A controversial decision in a sumo bout was once dismissed as “the mistake of the century.” The controversy was triggered by a referee’s decision in a bout that was too close to call between yokozuna Taiho and his opponent Toda during the 1969 Spring Grand Sumo Tournament in Osaka–before video came into use for reaching final decisions in sumo from the next tournament in May that year. The referee’s call in favor of Taiho was disputed by one of the ringside judges, and after a discussion among the referee and judges Toda was pronounced winner of the bout.

The decision stopped Taiho’s winning streak at 45. Televised video footage, however, showed that Taiho’s legs had stayed inside the bales indicating the yokozuna to be the winner. Media reporters rushed to the sumo wrestlers’ dressing room while denouncing the decision as “a misjudgment.” But Taiho responded calmly and came out with an impressive statement: “Ultimately, a yokozuna should never give a questionable performance. So I am to blame.”

As even grand champions are not saints but people made of flesh and blood, he must have been frustrated by the misjudgment.

But Taiho’s speech and conduct, which concealed his emotions, possibly reflect the “aesthetic value of restraint” that Kunihiro Sugiyama, a sumo journalist, described as the charm of grand sumo-dom.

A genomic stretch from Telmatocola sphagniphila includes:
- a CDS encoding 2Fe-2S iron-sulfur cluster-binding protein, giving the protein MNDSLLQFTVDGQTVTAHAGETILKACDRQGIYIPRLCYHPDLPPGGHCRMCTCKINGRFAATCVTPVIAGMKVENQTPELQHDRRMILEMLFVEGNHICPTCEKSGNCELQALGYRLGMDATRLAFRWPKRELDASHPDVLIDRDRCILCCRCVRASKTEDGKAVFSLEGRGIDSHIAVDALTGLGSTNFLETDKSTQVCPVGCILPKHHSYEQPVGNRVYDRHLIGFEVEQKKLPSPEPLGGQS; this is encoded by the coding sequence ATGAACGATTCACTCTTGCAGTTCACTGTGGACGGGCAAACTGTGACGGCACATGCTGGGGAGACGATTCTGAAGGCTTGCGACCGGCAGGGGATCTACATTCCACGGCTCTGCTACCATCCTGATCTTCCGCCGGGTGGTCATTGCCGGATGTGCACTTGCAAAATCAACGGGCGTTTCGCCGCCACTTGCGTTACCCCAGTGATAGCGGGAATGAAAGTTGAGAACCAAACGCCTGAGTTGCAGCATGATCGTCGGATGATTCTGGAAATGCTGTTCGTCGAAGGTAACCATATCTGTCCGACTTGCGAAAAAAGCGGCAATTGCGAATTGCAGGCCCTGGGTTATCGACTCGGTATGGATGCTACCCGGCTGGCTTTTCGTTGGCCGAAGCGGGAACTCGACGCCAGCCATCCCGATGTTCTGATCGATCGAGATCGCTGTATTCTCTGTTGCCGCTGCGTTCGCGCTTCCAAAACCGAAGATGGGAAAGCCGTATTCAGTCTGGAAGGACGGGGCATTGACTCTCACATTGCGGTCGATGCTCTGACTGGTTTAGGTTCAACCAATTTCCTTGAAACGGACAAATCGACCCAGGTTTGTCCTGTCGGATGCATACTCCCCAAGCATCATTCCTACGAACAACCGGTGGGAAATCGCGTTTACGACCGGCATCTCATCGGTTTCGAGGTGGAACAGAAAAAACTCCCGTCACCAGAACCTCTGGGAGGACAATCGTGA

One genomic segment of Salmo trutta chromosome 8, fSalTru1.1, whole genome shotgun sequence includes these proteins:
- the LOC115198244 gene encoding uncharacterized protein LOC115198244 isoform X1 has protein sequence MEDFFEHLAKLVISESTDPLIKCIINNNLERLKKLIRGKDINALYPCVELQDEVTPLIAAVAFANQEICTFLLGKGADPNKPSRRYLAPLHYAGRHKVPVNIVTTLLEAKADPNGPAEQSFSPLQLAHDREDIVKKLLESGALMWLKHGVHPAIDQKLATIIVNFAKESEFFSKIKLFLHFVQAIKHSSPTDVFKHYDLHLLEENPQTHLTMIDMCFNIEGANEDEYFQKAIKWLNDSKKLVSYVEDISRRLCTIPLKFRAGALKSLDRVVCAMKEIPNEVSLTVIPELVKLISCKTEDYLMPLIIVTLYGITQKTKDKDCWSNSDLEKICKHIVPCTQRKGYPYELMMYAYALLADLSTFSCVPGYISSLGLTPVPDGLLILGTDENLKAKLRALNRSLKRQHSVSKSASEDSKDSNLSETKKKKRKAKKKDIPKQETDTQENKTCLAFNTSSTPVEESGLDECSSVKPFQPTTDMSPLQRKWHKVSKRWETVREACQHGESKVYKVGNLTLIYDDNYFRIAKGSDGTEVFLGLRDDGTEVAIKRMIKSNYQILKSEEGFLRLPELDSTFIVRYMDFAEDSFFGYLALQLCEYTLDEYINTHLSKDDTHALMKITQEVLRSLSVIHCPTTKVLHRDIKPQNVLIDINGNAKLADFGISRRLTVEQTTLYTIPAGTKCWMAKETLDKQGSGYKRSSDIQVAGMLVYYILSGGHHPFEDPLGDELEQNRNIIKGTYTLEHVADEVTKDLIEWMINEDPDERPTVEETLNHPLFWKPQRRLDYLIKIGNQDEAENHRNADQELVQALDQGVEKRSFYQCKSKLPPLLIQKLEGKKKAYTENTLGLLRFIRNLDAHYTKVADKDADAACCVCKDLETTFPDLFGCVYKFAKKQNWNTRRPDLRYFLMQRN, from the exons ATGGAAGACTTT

Yokozuna Asashoryu made a comeback victory in the just-ended New Year Grand Sumo Tournament after missing all or part of the previous three tournaments. His fighting spirit and sumo performance were flawless. But his fist-pumping celebrations to express his emotions after beating fellow yokozuna Hakuho in a playoff were a far cry from the traditional aesthetics of sumo.

This may be a small thing to say in the face of Asashoryu’s strength in winning the tournament and attracting large crowds of spectators to the tournament. But if such small things are permitted, before we know it, professional grand sumo will have transformed into a somewhat different fighting art. I would not like that to happen.

The Yomiuri Shimbun. Musings.The following is a translation of the Henshu Techo column from The Yomiuri Shimbun.

「ガッツポーズ」感情を胸に封じ込め、優勝の瞬間に感情全開・・・ 編集手帳 八葉蓮華





Read Full Post »

“Son, not all roads in life are paved.” This is copy for an advertisement for the Toyota Land Cruiser that Toyota Motor Corp. once ran in newspapers, according to “Shusaku Nemingu Jiten” (Dictionary of Excellent Works of Naming), compiled by Nippon Jitsugyo Publishing Co.

I recalled this slogan when I heard a news report that Toyota Executive Vice President Akio Toyoda, 52, had been chosen as new president of the automaker. Akio–the eldest son of Toyota Honorary Chairman Shoichiro Toyoda–will become the first president from the founding family in 14 years.